Thursday, June 30, 2011

Gill on Stamp Design

Eric Gill | Notes on Postage Stamps, a 24 page book from the Kat Ran Press contains 56 full-color illustrations and an essay by Gill on his philatelic ideas and opinions. The portraits in the 2 stamps above were designed by Edmund Dulac with the lettering, crown and small ornaments by Eric Gill. This book is available for purchase from Kat Ran Press. They also keep a wonderful archive listed here of other distinguished type designers who have created postage stamps and other assorted philatelic materials. All of their names are clickable here.
:: From mrussem's Flickrsteam.

Fork it Over

:: From the Library of Congress.

Wednesday, June 29, 2011

Carefree Printers

Carefree or under influence of typewash fumes?
:: From Alan98's Flickrstream.

Heavenly Typography

Some people see faint outlines of unicorns in the heavenly constellations and others see dogs, or the canis minor. Yet Mr. Jehoshaphat Aspin looked up and saw a celestial type studio in the stars with a unicorn (monoceros) jumping over it. I wonder if this is where the term Jumpin' Jehoshaphat came from?
       This work is from Urania's Mirror: Monoceros, Canis Minor and Atelier Typographique, an 1825 set of lovely celestial cards (etched by Sidney Hall) accompanied by A Familiar Treatise on Astronomy, and included in the Heavens exhibit at the US Library of Congress.
:: From Trialsanderror's great Flickr site.

Tuesday, June 28, 2011

Student Scholarship Winners!

Bookbuilders West, a non-profit organization for publishing professionals based in San Francisco just announced this year's scholarship awards for student book designs which are submitted from eligible students across 13 Western states. My students Joe Uccello and Kevin Cox took top prizes. Joe takes home the grand prize of $1000 for his H.P. Lovecraft book Pilgrimage to Azothoth, to cap the winning streak of 5 years in a row for my book design course (aka Typography III) at the Seattle Central Creative Academy. It is indeed a well-deserved honor for both of these guys. Kevin took the honorary Steve Rennick memorial award of $500 for his book The Call of Cthulhu. Interestingly, this is sort of a "Lovecraft Fest" as both of these books are make-overs of two H.P. Lovecraft texts, but their interpretations are very diverse. I couldn't be more proud of each of them for their impressive efforts. An evening reception will be held in San Francisco in honor of all 5 of the award recipients later next month.
       Both recent graduates are very diligent workers and comprehend the rewards of fine typographic etiquette as it applies to books. Joe is probably the most passionate book design and typography student I have had in my 6 years of teaching this course and the only student who came to me with intentions of self-publishing his book project. His intentions are to continue self-publishing books under his own press name of The Viatorium Press and to pursue other print and ePub work in the book design industry. I originally wrote a feature on Joe's book earlier this month, just after he showed me a completed edition of it. He began concepting this book long before my class last Fall, and it proved to be a pilgrimage to the end. Originally he wanted it to be a landscape format as it felt more like a travel journal or guide one would take on a long journey. Many variations of it were made before deciding upon the small, portrait format that fits nicely in the hand. In the end, he had the first 2 copies in his edition of 46 books (Lovecraft lived only to age 46) bound in black goat skin with red inlay on the spine and gold foil stamped on 3 sides. Sewn into the front matter, is an 11x19" letterpressed folding plate he printed on Rives paper explaining the eight kufic designs he illustrated for each station of the pilgrimage. As Lovecraft's writings are in the public domain, Joe intends to eventually sell copies of this edition on his website here.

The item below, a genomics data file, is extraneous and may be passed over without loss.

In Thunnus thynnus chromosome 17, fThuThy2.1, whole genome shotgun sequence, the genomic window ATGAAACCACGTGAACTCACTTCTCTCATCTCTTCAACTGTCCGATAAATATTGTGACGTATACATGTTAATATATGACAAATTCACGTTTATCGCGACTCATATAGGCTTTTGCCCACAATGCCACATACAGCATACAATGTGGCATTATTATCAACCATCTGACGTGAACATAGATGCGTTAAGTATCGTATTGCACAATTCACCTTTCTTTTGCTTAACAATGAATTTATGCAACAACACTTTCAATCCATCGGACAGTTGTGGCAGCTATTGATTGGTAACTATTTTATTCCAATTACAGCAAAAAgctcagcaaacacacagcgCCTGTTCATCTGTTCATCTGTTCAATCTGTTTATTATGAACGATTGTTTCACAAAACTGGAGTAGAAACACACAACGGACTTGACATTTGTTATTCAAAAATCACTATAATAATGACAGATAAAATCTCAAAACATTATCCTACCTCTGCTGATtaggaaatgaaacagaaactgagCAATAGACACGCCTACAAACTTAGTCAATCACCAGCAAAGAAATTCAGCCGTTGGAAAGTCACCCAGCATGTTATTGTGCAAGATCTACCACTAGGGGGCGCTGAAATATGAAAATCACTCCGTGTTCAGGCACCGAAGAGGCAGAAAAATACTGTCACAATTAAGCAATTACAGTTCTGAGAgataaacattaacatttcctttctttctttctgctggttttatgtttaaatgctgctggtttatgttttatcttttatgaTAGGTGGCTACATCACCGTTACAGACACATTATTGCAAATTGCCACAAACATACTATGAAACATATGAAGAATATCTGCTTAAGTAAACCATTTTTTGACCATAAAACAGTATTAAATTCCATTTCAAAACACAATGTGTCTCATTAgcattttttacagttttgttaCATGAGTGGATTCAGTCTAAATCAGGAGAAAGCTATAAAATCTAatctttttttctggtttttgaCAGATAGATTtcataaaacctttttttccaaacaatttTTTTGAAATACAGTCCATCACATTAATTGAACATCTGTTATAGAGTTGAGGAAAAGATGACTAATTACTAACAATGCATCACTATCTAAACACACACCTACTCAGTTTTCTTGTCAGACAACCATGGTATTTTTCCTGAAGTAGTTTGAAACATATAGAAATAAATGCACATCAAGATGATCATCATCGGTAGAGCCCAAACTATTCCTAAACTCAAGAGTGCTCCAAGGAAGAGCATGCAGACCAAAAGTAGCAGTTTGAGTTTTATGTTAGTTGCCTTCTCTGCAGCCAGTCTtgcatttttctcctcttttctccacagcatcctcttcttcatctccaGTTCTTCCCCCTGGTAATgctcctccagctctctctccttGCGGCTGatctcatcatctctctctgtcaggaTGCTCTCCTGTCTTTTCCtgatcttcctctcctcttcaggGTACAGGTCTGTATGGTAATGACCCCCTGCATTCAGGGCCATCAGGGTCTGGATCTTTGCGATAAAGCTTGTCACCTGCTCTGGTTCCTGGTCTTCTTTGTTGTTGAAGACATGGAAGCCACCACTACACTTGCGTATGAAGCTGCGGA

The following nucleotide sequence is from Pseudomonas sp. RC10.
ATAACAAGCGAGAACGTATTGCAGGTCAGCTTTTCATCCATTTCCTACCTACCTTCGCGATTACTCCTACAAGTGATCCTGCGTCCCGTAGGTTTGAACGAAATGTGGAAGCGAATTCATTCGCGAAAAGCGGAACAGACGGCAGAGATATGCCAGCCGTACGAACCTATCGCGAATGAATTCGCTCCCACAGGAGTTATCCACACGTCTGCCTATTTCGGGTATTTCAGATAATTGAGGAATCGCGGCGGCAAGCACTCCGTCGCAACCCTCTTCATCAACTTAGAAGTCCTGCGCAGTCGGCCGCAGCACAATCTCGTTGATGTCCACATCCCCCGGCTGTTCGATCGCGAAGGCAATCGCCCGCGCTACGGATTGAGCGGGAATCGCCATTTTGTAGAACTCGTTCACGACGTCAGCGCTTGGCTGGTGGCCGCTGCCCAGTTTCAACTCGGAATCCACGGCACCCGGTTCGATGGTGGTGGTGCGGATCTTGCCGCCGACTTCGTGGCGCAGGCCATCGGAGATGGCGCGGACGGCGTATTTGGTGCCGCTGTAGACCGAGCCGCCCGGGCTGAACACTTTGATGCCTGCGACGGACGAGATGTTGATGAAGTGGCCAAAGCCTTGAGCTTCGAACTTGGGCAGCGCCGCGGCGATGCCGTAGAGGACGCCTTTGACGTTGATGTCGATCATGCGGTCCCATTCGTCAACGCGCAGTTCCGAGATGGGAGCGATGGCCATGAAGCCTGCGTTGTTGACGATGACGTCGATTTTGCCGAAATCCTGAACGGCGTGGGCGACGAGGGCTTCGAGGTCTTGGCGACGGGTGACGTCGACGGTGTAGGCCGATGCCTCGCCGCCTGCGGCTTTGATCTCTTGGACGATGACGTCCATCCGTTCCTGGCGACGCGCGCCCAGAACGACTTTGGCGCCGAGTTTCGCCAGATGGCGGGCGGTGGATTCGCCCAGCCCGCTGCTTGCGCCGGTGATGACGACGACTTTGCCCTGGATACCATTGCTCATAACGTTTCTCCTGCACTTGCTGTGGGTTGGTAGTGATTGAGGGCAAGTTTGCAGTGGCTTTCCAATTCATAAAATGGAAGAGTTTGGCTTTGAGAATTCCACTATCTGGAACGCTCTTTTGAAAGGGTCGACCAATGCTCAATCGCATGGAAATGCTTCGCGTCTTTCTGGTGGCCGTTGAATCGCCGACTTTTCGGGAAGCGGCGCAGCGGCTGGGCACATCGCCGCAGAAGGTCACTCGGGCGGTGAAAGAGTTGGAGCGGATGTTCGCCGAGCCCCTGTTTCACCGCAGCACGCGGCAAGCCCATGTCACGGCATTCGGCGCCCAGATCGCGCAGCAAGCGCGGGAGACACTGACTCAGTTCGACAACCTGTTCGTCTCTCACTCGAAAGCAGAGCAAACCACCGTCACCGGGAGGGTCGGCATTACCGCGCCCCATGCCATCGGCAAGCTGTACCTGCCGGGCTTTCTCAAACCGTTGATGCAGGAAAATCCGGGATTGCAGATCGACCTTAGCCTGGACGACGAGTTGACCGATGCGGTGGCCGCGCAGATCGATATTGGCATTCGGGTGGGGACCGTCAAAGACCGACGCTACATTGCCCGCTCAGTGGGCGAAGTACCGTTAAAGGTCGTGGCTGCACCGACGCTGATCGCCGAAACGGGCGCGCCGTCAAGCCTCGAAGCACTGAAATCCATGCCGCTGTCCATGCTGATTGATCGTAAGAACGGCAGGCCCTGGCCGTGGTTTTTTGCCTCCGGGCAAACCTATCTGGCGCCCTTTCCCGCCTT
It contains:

Kevin is a very self-motivated and assured young designer with excellent typography and technical skills and needs little guidance. His design and illustrations for Cthulhu took shape very quickly. His only regret was being unable to stain the head, foot, and fore edge pages of his book black, but he was pressed for time. Even without, his book is a remarkable study in black and white and it's a deserving choice for the Steve Rennick memorial award, named after the highly regarded book designer formerly at the University of California Press.
       My apologies for some redundancy of photos in recent posts, but I'm dang proud of these guys—and all of my students who struggled so hard to get this far. Once again, my sincere gratitude goes out to InDesign teacher Chris Sullivan for his tireless instruction, to illustration instructor Claire Cowie for her thoughtful guidance and to Bonnie Thompson Norman for her bookbinding direction. And thank you to all of the volunteers and supporters at Bookbuilders West for organizing such a meaningful event. Books can and do change lives.

Sunday, June 26, 2011

Artistic License

Diecut decal for a 1943 Washington State vehicle license. Engraved by the Jeffries Banknote Company. 

Friday, June 24, 2011

The Land of Lost Letters

Misbegotten signage as seen in the cultural corridor of Las Vegas, Nevada. I've never actually visited, but this neon boneyard is now on my destination travel vacation list—like a trip to dreamland. This land of lost letters officially known as the Neon Museum, is a sanctioned public non-profit preserve and home to spent slab serifs and burned out blackletter House of Lord's Steak House signs. Just try and find another mobil park sign with true small caps like the Tropicana Mobil Park sign. And a swash neon R? Won't happen! I sense an upcoming roadtrip to this burned out neon letterland. If you go, be sure to book a reservation in advance and bring sunscreen!
:: As seen on the Idsgn Flickr site.